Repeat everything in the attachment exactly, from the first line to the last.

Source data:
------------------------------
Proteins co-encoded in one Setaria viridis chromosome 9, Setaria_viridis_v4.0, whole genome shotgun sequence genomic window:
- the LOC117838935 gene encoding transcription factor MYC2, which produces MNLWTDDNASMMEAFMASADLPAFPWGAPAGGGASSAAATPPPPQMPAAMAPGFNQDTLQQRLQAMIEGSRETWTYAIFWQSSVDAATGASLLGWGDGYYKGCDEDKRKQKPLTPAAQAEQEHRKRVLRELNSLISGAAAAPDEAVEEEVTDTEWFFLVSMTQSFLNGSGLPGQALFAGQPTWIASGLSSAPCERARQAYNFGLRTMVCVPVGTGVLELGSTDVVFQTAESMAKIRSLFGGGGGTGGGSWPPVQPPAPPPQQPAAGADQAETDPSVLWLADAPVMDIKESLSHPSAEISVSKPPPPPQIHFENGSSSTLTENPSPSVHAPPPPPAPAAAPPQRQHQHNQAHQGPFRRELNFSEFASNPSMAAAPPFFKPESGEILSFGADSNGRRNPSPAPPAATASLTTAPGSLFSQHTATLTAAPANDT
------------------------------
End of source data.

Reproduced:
Proteins co-encoded in one Setaria viridis chromosome 9, Setaria_viridis_v4.0, whole genome shotgun sequence genomic window:
- the LOC117838935 gene encoding transcription factor MYC2, which produces MNLWTDDNASMMEAFMASADLPAFPWGAPAGGGASSAAATPPPPQMPAAMAPGFNQDTLQQRLQAMIEGSRETWTYAIFWQSSVDAATGASLLGWGDGYYKGCDEDKRKQKPLTPAAQAEQEHRKRVLRELNSLISGAAAAPDEAVEEEVTDTEWFFLVSMTQSFLNGSGLPGQALFAGQPTWIASGLSSAPCERARQAYNFGLRTMVCVPVGTGVLELGSTDVVFQTAESMAKIRSLFGGGGGTGGGSWPPVQPPAPPPQQPAAGADQAETDPSVLWLADAPVMDIKESLSHPSAEISVSKPPPPPQIHFENGSSSTLTENPSPSVHAPPPPPAPAAAPPQRQHQHNQAHQGPFRRELNFSEFASNPSMAAAPPFFKPESGEILSFGADSNGRRNPSPAPPAATASLTTAPGSLFSQHTATLTAAPANDT